ADC approval flurry a driver in MilliporeSigma $65m WI expansion

With five US FDA approvals over the past 15 months, MilliporeSigma says it is confident that ADCs will continue to be a driver for years to come.

Dan Stanton, Managing editor

September 10, 2020

4 Min Read
ADC approval flurry a driver in MilliporeSigma $65m WI expansion
Image: iStock/Olivier Le Moal

With five US FDA approvals over the past 15 months, MilliporeSigma says it is confident that antibody-drug conjugates (ADCs) will continue to be a driver of new therapeutics for years to come. A $65 million expansion in Wisconsin aims to exploit this.

The Madison, Wisconsin expansion will bring MilliporeSigma’s contract manufacturing wing large-scale manufacturing capacity for high-potent active pharmaceutical ingredients (HPAPIs). The 70,000 square-foot facility will be designed to handle single-digit nanogram occupational exposure limit materials and will incorporate containment areas to produce linker and payload materials for ADCs.

“MilliporeSigma has been working in the field of conjugation for more than three decades, and specifically performing potent ADC conjugations for well over a decade,” Andrew Bulpin, head of Process Solutions at MilliporeSigma told Bioprocess Insider. In 2015, the firm bolstred its presence in the modality through the $17 billion acquisition of Sigma-Aldrich.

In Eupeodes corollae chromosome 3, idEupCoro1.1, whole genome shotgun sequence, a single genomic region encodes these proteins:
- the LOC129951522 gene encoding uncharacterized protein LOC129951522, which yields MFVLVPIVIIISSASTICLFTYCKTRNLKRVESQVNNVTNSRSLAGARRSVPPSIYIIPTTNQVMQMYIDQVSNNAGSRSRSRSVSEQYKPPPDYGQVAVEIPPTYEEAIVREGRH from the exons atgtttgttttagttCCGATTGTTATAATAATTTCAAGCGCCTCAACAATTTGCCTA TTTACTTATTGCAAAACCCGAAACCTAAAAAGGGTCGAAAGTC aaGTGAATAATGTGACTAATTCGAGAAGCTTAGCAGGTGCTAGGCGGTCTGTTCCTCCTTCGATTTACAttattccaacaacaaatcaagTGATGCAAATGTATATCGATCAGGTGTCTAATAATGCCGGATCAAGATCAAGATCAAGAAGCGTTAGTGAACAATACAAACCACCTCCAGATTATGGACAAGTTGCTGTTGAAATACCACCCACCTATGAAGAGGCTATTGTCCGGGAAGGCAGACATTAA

Image: iStock/Olivier Le Moal

“We have experience in numerous different ADC constructs and are a provider of single-use technology to customers transitioning from a historical reliance on dedicated and/or multi-use equipment.”

ADC space

The first ADC, Wyeth and partner Celltech’s Mylotarg (gemtuzumab ozogamicin), was first approved in 2000 for acute myeloid leukemia (AML). The product was pulled from the market in 2010, but in 2017 Marketing Authority Holder Pfizer successfully sought re-approval.

But even with the ebbs and flows of Mylotarg, there are only eight other ADCs commercially available. (See table below).

However, MilliporeSigma remains “very confident that ADCs and the wider bioconjugate technologies will continue to be a significant driver of new therapeutic development for years to come,” Bulpin said.

“There have been five new ADCs approved by the FDA within the past 12 months, and new therapeutic development rarely follows a straight-line/linear pathway.  Historical questions about commercial viability have thinned significantly. Many second- and third- generation technologies are entering and moving through the developmental pipeline, including a wider array of targeted indications.”

Of the nine marketed ADCs, MilliporeSigma claims to be involved in the production process of seven of them, though Bulpin was unable to disclose the customers it works with.

While Madison produces linker and payload materials, the firm’s St. Louis, Missouri facility performs downstream conjugation and “was recently approved by the FDA as a commercial conjugation supplier.”

CDMO business